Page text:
- Grate potatoes by hand, rinse in cold water, soak in bowl of cold water, rinse again, and squeeze all the water out. The grated potatoes should be snowy white. If thereâ€™s even a trace of pink, rinse, soak, and squeeze again.
- Beat eggs well; add matzo meal, salt, pepper, and lemon juice; mix well.
- Add potatoes and onions and mix again.Â (Will keep in a sealed container for an hour or so without becoming discolored.)
- Drop batter by tablespoonfuls into hot vegetable oil, making latkes about 3â€ in diameter. Fry until underside is browned; turn to brown again.
- Drain on paper towels.
- Serves six. Many people like to serve latkes with applesauce, sour cream, or both.
*Most people use white onions and grate them, and thatâ€™s good, too. But I like the little bit of crunch you get with green onions.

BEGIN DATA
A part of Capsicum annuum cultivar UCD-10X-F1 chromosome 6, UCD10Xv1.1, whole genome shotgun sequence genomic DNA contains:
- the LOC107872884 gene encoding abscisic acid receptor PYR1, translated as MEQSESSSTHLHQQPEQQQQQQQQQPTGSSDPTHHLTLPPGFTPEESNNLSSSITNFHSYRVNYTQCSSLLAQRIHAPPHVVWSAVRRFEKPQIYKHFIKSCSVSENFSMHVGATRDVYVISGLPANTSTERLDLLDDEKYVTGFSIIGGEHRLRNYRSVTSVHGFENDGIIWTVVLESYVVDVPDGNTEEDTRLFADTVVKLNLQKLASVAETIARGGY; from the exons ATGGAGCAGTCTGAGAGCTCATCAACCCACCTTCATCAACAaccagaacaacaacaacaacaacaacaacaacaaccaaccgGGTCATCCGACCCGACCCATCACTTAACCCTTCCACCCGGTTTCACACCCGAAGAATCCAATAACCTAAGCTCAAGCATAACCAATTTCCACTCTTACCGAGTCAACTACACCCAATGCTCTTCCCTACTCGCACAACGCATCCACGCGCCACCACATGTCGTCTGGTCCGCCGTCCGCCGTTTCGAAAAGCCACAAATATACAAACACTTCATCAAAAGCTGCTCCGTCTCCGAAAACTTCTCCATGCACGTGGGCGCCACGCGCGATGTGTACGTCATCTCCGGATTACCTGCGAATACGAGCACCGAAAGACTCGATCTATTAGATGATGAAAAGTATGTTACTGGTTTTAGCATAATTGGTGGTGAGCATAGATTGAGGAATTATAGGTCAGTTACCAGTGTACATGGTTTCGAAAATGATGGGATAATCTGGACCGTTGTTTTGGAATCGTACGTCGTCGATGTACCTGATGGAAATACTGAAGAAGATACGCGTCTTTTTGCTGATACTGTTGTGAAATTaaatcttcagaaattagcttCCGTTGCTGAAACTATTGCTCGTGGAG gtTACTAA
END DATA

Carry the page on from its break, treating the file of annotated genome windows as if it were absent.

Janeâ€™s One-Bowl Spice Cake
In Interpretation of Murder, Jane Ciardiâ€™s roommate, Abby, has many talents. Cooking, unfortunately, is not one of them. So when Abby invites her boyfriend over for dinner, she asks Jane to take charge of the cooking. Jane obliges with a roast chicken dinner complete with glazed carrots, miniature potato kugels, and apple-and-pear Waldorf salad. For dessert, Jane bakes a spice cake. Iâ€™ve made this cake many timesâ€”itâ€™s a family favorite. The recipe couldnâ€™t be simpler, and the cake is light and fragrant, with a rich, delicate blend of spices.
1 Â¼ cups flour, sifted
1 cup sugar
1 Â½ teaspoons baking powder
Â½ teaspoon salt
1 teaspoon cinnamon
Â½ teaspoon nutmeg
Â¼ teaspoon cloves
Â¾ cup milk
1/3 cup butter or margarine, softened
â€¢ Heat oven to 350 degrees. Grease and flour 8-inch or 9-inch baking pan.
â€¢ Measure all ingredients into large bowl.
â€¢ Blend Â½ minute on low speed, scraping bowl constantly. Beat 3 minutes on high speed, scraping bowl occasionally.
â€¢ Pour batter into pan. Bake 35 or 40 minutes or until wooden pick inserted in center comes out clean.
â€¢ Cool; dust with confectionerâ€™s sugar or frost with butter cream frosting.